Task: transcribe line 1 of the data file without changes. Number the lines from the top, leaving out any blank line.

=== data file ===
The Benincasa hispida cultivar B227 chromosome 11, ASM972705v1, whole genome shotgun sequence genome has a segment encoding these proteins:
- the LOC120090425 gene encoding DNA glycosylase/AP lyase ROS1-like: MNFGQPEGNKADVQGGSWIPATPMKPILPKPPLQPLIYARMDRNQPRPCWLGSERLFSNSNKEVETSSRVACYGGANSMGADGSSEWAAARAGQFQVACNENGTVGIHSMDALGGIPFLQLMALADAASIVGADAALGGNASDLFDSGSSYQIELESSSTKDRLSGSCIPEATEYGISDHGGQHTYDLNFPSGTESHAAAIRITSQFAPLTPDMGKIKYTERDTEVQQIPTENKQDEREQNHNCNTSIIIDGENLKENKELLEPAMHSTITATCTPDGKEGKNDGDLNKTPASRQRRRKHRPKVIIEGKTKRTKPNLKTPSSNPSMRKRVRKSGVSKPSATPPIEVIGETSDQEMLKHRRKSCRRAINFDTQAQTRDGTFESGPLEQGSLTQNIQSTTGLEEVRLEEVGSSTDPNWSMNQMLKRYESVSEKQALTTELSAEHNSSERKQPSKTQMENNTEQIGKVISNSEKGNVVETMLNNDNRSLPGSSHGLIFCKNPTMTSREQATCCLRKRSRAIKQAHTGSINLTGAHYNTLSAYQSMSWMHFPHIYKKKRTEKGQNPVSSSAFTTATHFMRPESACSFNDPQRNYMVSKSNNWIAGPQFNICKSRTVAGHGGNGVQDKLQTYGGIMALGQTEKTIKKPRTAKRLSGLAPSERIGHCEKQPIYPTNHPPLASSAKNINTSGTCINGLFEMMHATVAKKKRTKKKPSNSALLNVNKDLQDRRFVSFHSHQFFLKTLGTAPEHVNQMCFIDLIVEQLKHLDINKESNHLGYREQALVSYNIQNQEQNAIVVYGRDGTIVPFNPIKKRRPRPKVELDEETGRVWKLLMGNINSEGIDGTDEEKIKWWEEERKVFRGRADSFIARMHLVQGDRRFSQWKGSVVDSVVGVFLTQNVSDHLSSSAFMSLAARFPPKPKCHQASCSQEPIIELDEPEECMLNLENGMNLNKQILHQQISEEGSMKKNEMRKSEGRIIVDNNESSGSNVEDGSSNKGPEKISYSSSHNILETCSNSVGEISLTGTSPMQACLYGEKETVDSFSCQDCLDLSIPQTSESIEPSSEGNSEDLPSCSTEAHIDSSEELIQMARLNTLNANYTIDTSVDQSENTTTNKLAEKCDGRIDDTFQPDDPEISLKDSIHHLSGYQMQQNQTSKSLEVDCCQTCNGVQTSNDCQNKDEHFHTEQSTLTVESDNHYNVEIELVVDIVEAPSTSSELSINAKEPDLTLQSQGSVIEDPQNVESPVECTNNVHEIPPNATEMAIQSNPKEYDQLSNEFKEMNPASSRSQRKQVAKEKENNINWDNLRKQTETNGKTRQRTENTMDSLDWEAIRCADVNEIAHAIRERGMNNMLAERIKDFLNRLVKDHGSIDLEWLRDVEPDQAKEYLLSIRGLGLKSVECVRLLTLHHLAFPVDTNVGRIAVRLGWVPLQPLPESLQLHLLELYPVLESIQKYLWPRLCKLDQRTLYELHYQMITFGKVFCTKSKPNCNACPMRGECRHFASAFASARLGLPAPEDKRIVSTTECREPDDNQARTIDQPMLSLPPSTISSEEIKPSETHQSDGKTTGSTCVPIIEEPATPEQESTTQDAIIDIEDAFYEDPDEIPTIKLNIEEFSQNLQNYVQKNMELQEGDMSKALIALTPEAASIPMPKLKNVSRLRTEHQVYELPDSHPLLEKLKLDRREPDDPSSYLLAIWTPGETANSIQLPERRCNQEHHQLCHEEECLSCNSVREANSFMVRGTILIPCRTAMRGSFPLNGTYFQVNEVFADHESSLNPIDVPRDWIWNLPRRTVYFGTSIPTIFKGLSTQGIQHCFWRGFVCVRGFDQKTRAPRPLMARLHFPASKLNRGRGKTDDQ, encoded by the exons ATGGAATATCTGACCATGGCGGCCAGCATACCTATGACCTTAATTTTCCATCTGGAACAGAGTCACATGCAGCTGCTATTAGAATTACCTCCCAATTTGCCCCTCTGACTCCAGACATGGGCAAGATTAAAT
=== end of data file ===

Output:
The Benincasa hispida cultivar B227 chromosome 11, ASM972705v1, whole genome shotgun sequence genome has a segment encoding these proteins: